he Rt. Rev. Macram Max Gassis, the Roman Catholic Bishop of El Obeid, Sudan, is vexed. After years of silence about Sudan's self-declared jihad against non-Muslims and the subsequent government-sponsored revival of slavery the Washington Post on February 26 published a front-page article alleging that slave redemption was an elaborate hoax.
So determined was Nairobi correspondent Karl Vick to make his point, in fact, that he did not even feel it necessary to interview either former slaves or perpetrators of the alleged fraud.
The gist of Vick's article was that (unnamed) black Sudanese community leaders were defrauding the human-rights organization Christian Solidarity International by elaborately stage-managing slave-redemption scenes, involving tens of thousands of false slaves and scores of false Arab retrievers. Bishop Gassis condemned the Post's report as "unprofessional and immoral."
Gassis has been the most vigorous Sudanese anti-slavery campaigner since the self-proclaimed "Great Imam," former President Jafaar Nimeiri, revived state-sponsored slave raiding in the mid 1980s. For years, Bishop Gassis's message has been: Slavery is not only morally repugnant, but is also a "crime against humanity."
Slavery is not just the manifestation of tribal conflict. The same Sudanese government that for years sheltered and supported Osama bin Laden, now arms and directs Arab militias who comprise part of the official Popular Defense Force. These militias raid villages in the borderlands between predominantly Islamist northern Sudan and predominantly Christian and animist southern Sudan. Farms are burned, men are slaughtered, and women and children are captured, often being raped and mutilated in the process. The slaves (UNICEF and Save the Children, seeking not to antagonize Khartoum, calls them "abductees") are routinely beaten, forced to work without pay, forcibly converted to Islam, and given only a subsistence diet.
Sexual abuse is common, even for young girls. Rape, gang rape, and female genital mutilation are widespread. Many slaves are executed. If Vick had bothered to talk to victims of the slave trade, he would have seen they are far from being merely women and children rounded up from villages to put on an elaborate show, but are rather victims of stabbing, slashing, burning, and torture. Even as UNICEF consulted "at the highest levels," and well-paid U.N. bureaucrats drank Perrier in plush conference rooms, Christian Solidarity International determined it better to enable local community leaders to pay the price of a goat in exchange for the freedom of a loved one, rather than leave them in bondage.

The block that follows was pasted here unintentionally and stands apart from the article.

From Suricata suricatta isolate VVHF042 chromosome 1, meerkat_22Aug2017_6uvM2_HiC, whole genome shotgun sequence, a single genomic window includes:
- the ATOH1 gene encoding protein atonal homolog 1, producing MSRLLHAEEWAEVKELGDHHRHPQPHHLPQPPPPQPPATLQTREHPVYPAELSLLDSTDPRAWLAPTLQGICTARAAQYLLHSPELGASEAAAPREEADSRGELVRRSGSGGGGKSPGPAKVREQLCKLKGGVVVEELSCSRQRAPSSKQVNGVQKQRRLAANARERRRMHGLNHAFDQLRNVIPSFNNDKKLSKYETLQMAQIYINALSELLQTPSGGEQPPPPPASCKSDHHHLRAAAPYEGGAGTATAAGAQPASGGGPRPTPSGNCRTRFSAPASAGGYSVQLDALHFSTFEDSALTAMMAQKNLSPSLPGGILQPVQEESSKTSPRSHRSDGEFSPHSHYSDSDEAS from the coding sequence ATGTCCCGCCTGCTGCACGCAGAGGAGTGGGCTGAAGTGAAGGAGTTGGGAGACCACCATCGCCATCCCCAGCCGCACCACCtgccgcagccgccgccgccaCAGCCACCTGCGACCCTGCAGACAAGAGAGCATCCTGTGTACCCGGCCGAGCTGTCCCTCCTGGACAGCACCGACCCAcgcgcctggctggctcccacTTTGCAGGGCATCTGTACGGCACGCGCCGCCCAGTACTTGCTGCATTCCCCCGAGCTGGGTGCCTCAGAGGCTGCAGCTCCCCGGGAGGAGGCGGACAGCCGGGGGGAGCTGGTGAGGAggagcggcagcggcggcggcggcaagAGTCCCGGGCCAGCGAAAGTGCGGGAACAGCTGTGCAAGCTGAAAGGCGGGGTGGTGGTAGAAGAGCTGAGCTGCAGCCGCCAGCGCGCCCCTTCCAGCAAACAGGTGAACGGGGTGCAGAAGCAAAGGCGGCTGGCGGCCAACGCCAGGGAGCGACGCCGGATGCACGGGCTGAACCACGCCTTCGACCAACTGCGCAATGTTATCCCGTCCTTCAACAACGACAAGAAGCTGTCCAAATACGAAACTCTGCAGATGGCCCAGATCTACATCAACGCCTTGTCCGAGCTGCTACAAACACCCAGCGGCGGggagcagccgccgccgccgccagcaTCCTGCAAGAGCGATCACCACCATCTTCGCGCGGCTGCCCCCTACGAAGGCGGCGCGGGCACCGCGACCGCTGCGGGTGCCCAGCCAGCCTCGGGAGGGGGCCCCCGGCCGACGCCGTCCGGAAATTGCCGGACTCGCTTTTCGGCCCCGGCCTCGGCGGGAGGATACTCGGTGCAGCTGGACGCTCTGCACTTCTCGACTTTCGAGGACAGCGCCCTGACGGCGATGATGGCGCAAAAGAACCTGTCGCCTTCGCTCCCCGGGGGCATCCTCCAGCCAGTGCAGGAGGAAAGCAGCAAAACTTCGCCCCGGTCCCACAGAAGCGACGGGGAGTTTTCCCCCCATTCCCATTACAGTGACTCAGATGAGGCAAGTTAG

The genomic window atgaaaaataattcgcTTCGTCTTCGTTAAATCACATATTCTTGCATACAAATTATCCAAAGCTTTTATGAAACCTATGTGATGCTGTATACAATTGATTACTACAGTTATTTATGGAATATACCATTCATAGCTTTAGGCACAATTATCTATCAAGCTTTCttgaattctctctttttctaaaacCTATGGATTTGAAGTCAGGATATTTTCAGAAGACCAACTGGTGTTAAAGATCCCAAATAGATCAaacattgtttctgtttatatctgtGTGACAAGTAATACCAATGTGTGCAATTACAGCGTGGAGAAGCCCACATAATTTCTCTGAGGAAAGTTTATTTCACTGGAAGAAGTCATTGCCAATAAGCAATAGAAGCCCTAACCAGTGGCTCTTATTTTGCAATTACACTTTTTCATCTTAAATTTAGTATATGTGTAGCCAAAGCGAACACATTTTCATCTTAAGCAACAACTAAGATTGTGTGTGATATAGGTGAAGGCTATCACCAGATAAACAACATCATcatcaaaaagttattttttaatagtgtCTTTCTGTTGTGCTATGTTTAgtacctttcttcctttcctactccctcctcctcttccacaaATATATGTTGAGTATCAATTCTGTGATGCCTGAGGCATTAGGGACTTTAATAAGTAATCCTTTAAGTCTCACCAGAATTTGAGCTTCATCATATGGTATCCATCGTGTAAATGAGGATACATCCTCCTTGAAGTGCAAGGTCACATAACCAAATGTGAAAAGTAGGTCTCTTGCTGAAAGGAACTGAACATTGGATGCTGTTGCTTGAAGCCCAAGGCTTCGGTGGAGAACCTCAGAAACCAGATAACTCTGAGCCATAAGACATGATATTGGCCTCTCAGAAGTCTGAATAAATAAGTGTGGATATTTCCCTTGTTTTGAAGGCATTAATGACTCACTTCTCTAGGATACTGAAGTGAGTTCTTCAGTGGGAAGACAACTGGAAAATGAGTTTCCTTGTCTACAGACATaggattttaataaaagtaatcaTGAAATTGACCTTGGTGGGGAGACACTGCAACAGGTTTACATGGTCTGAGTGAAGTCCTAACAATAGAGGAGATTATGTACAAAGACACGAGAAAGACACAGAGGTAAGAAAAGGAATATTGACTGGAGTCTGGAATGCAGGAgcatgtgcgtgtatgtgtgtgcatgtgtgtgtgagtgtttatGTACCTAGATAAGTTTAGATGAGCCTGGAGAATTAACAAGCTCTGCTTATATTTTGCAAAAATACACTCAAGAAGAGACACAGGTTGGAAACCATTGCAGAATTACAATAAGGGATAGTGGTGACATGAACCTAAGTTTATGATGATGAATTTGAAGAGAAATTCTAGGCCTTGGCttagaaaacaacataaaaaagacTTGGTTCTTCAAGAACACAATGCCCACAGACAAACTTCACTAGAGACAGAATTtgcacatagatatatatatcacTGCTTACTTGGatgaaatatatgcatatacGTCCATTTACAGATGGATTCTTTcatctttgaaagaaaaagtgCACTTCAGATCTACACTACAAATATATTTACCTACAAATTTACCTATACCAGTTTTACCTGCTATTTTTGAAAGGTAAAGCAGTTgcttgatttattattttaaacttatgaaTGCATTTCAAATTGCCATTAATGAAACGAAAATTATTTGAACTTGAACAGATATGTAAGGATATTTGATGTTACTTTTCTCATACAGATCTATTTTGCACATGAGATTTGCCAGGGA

UNICEF director Carol Bellamy argues, "Historically we know that when you start paying to get people back, that just sends a message, 'Well, let's take some more and maybe we'll get some more money.'" But when Newsweek's Marcus Maybry traveled to Sudan in 1999 to investigate slave redemption, he interviewed redeemed children and their relatives. He recorded the moving scene of a weeping mother, Lual Gerang, falling for joy upon her two boys, who had just been redeemed from bondage by CSI. This mother has no problem with slave redemption. Asked by Maybry whether slave redemption was bad, she retorted: "How is it bad that my children are here under my arm?" Apparently, Bellamy and the Washington Post think their freedom is very bad indeed.
Bellamy does not understand that Sudan is not a free market, and slave-raiders not mere entrepreneurs. They are government-armed and -transported, and are engaged in a government-declared jihad. Not surprisingly, Bellamy's willingness to engage Khartoum even paying the Islamist government to set up "committees" to address the issue has only telegraphed the message to President Omar al-Bashir that the international community is not serious. UNICEF pays the raiders; CSI pays the redeemers.
To the dismay of Bishop Gassis, the Washington Post's story ricocheted around the world. But after Pittsburgh Post-Gazette columnist Tony Norman wrote a column critical of slave redemption based on Vick's story, I asked him to investigate the issue more thoroughly. He read our critique of Vick, then met with an eyewitness to a slave-redemption mission and examined their photos of scarred, tortured slaves (available at www.iabolish.com). His conclusion: "If there ever was a column I wish I could retract, it's that one."
What were the Washington Post's sins of omission?
WP never witnessed any slave-redemption activity.
On the basis of his investigation, Norman concluded that the offensive Washington Post article was nothing more than a hatchet job. Dan Rather, ever conscious of ratings, decided to rehash the story for 60 Minutes. Rather went so far as to tell viewers that Fr. Riva was "easy to trust." He did not trouble to investigate the story, but accepted it blindly.
Peter Arnett was fired for voicing a story based on false witnesses: To CNN, accuracy was more important than celebrity or ratings. Unfortunately, such is not the case at the Washington Post and 60 Minutes, where armchair reporters and anchors are immune from accountability so long as they tow the correct political line and augment ratings.
Charles Jacobs is president of the American Anti-Slavery Group.